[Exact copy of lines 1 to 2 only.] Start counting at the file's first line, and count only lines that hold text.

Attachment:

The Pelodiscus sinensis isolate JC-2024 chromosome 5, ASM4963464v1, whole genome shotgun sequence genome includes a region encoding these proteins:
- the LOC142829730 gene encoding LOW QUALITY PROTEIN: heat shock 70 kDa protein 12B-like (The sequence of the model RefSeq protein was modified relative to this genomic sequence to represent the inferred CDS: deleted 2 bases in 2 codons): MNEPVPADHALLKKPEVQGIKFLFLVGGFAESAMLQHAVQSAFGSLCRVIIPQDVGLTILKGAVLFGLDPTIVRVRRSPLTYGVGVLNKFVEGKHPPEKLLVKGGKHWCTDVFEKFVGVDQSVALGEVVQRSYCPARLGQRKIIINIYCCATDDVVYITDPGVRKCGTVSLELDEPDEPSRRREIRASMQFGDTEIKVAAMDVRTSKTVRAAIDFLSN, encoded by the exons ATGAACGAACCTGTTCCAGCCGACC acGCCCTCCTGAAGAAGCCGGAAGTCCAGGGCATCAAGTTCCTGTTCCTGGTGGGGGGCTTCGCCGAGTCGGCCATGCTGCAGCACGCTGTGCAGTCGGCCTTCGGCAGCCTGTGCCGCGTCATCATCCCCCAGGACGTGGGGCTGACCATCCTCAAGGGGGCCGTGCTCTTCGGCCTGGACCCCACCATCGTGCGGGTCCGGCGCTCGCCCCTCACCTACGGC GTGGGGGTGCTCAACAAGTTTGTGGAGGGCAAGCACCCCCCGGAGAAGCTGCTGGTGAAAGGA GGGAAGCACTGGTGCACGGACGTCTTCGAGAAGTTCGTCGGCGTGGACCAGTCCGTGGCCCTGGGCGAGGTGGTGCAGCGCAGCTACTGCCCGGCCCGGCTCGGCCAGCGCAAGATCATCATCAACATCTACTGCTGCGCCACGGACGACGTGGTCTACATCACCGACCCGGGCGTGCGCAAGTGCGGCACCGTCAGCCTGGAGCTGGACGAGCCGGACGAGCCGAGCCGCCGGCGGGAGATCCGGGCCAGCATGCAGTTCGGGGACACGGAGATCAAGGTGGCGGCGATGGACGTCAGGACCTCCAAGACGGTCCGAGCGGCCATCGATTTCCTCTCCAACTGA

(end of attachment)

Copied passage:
The Pelodiscus sinensis isolate JC-2024 chromosome 5, ASM4963464v1, whole genome shotgun sequence genome includes a region encoding these proteins:
- the LOC142829730 gene encoding LOW QUALITY PROTEIN: heat shock 70 kDa protein 12B-like (The sequence of the model RefSeq protein was modified relative to this genomic sequence to represent the inferred CDS: deleted 2 bases in 2 codons): MNEPVPADHALLKKPEVQGIKFLFLVGGFAESAMLQHAVQSAFGSLCRVIIPQDVGLTILKGAVLFGLDPTIVRVRRSPLTYGVGVLNKFVEGKHPPEKLLVKGGKHWCTDVFEKFVGVDQSVALGEVVQRSYCPARLGQRKIIINIYCCATDDVVYITDPGVRKCGTVSLELDEPDEPSRRREIRASMQFGDTEIKVAAMDVRTSKTVRAAIDFLSN, encoded by the exons ATGAACGAACCTGTTCCAGCCGACC acGCCCTCCTGAAGAAGCCGGAAGTCCAGGGCATCAAGTTCCTGTTCCTGGTGGGGGGCTTCGCCGAGTCGGCCATGCTGCAGCACGCTGTGCAGTCGGCCTTCGGCAGCCTGTGCCGCGTCATCATCCCCCAGGACGTGGGGCTGACCATCCTCAAGGGGGCCGTGCTCTTCGGCCTGGACCCCACCATCGTGCGGGTCCGGCGCTCGCCCCTCACCTACGGC GTGGGGGTGCTCAACAAGTTTGTGGAGGGCAAGCACCCCCCGGAGAAGCTGCTGGTGAAAGGA GGGAAGCACTGGTGCACGGACGTCTTCGAGAAGTTCGTCGGCGTGGACCAGTCCGTGGCCCTGGGCGAGGTGGTGCAGCGCAGCTACTGCCCGGCCCGGCTCGGCCAGCGCAAGATCATCATCAACATCTACTGCTGCGCCACGGACGACGTGGTCTACATCACCGACCCGGGCGTGCGCAAGTGCGGCACCGTCAGCCTGGAGCTGGACGAGCCGGACGAGCCGAGCCGCCGGCGGGAGATCCGGGCCAGCATGCAGTTCGGGGACACGGAGATCAAGGTGGCGGCGATGGACGTCAGGACCTCCAAGACGGTCCGAGCGGCCATCGATTTCCTCTCCAACTGA